Female country singers emerge with self-confident musical statements
By Bill Friskics-Warren
MAY 29, 2000:
Faith Hill's latest album turned back the clock for women some
2,300 years. Not that she meant to, of course. But on song after song on
Breathe, as well as in the supine, sex-kitten photos that line the
CD booklet, Hill embodies the misogynistic ontology that Aristotle
inflicted on Western philosophy more than two millennia ago.
"In Aristotle's biology women are denied all generative potency,"
writes theologian Rosemary Radford Ruether. "[Women] are merely passive
incubators of the male seed which provides the entire formative substance
of the homunculus." Aristotle's observations extend to all forms of human
activity, not just procreation. Men, he insists, are powerful, active, and
spiritual; women, by contrast, are weak, passive, and material. Women are
ultimately defined by and subordinate to men.
Breathe reverberates with this inane anthropology. At nearly
every turn, Hill sings not of what she does or even can do, but of what her
man is doing to her--of how he's kissing, touching, transforming, breathing
life into her. Nothing on the album, though, is as egregious as "Bringing
Out the Elvis," an unwitting howler in which Hill exalts the man who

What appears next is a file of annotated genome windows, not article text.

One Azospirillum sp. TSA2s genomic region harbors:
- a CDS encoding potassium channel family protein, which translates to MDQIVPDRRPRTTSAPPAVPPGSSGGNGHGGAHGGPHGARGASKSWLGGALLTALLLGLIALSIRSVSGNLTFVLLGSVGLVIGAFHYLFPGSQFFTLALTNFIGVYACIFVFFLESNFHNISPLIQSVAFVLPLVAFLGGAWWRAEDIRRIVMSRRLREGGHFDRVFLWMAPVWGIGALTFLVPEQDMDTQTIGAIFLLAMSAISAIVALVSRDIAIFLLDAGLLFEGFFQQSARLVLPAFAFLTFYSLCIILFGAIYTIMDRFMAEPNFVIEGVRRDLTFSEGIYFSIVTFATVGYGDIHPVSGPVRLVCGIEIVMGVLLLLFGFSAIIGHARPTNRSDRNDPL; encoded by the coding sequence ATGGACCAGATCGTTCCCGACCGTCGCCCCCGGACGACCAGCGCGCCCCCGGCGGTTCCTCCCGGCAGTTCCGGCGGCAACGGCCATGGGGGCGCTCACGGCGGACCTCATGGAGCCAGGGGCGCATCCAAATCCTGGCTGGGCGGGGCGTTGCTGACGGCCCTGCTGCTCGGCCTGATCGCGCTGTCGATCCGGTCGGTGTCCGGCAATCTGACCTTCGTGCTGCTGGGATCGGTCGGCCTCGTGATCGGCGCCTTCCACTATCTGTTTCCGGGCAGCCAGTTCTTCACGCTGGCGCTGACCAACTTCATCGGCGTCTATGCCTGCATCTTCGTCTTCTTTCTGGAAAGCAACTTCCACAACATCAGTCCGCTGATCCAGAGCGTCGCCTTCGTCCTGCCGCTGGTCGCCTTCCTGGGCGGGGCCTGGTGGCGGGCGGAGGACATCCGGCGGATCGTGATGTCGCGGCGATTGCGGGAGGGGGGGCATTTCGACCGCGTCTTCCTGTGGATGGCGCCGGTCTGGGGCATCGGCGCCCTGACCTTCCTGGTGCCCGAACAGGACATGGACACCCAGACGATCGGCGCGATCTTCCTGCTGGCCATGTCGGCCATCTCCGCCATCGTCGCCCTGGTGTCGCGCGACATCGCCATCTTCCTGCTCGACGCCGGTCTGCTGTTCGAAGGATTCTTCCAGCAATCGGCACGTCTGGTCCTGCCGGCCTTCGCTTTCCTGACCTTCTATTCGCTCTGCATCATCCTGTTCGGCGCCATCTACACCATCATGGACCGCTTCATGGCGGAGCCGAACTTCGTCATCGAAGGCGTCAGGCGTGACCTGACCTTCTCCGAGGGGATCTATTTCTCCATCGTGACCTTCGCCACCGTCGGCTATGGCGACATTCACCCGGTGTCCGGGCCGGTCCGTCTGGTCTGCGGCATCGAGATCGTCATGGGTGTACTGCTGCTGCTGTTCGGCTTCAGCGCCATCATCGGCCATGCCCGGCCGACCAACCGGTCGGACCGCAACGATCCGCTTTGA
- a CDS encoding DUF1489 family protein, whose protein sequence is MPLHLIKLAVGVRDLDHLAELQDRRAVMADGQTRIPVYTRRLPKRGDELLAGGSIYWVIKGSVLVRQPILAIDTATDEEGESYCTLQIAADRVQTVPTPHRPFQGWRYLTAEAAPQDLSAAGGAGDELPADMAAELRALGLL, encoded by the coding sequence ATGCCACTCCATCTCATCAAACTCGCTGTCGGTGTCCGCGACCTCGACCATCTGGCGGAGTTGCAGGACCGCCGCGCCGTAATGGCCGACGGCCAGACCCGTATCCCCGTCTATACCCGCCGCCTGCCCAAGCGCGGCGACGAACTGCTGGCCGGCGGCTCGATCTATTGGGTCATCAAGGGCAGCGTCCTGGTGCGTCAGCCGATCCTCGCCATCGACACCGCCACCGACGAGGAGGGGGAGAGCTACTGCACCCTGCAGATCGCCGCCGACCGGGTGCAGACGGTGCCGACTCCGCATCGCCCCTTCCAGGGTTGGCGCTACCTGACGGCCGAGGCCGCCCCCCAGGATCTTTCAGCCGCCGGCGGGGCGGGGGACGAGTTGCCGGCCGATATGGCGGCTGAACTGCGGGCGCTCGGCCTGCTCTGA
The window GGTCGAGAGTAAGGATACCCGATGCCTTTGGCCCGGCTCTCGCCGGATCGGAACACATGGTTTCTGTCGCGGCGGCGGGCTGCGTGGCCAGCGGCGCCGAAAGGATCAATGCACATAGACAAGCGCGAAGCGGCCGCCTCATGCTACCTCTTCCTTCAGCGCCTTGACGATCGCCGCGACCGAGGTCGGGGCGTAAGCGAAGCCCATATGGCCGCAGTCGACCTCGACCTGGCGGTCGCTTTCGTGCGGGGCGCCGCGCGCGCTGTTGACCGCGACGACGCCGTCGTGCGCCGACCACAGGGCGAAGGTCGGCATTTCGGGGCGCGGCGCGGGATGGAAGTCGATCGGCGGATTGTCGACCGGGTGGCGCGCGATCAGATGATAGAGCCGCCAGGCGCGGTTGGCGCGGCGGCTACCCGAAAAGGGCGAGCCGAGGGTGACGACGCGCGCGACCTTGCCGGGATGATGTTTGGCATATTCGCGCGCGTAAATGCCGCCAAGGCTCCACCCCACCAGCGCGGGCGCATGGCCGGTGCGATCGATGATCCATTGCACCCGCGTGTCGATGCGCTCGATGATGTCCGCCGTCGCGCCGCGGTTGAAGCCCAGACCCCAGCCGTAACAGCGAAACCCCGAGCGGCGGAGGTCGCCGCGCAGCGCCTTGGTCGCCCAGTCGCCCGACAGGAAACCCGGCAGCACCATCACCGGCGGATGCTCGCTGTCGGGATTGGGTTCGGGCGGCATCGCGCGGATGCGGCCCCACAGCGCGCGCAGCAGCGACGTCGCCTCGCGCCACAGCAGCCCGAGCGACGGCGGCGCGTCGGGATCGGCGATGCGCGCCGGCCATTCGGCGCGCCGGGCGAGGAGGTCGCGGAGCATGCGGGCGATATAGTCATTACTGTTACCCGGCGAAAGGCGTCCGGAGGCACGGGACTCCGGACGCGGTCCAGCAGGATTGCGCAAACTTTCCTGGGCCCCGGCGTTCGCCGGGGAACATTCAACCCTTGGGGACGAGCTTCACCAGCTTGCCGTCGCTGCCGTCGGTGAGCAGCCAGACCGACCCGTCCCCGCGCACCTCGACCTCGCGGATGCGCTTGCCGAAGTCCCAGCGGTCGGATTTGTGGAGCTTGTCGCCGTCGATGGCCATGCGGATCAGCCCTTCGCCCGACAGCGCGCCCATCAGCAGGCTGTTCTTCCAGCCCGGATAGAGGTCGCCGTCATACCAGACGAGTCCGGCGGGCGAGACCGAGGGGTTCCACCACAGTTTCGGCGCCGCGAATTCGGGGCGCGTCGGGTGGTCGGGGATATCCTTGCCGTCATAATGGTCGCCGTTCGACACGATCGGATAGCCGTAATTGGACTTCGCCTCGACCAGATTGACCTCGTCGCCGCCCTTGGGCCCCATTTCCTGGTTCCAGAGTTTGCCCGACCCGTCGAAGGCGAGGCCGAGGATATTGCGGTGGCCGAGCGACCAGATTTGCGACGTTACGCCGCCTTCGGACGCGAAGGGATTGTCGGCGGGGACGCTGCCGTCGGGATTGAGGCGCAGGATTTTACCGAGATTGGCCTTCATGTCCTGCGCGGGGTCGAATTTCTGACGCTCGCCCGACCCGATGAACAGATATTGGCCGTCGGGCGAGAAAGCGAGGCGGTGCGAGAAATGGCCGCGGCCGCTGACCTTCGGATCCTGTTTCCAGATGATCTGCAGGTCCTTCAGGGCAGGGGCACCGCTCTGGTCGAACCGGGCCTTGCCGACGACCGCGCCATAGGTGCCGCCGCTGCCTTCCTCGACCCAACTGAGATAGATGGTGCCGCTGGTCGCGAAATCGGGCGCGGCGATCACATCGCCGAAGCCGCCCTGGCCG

liberated her by, get this, unlocking her inner Elvis. "Just a fossil
frozen in time/I could not move my heart, my soul, my feet/Then you
unearthed me," she moans, trying to sound sexy. Incredibly, she delivers
these lines with no hint of irony, and the same is true later in the song
when she relishes no longer having to wait like a canned sardine for her
man to open the tin she's in and set her free.
Thank the goddess, then, for the new albums by Trisha Yearwood and Lee
Ann Womack, records brimming with grit, autonomy, and smarts that couldn't
have less in common with Hill's insufferable song-and-dance. Much as women
like Macy Gray, Angie Stone, and Melky Sedeck are doing in the pop realm,
Yearwood and Womack grapple with the variable pull of the heart's compass,
in the process rendering country music relevant, even crucial, to everyday
At a time when most of her Nashville counterparts have gone the slick
pop route, Yearwood has up and made a blues album, or at least the
emotional equivalent of one. Granted, apart from the Latin-undertow of "One
Love" and the grassy twang of "Too Bad You're No Good," Real Live
Woman isn't much of a musical departure from the pop- and
rock-influenced country records Yearwood has been making since her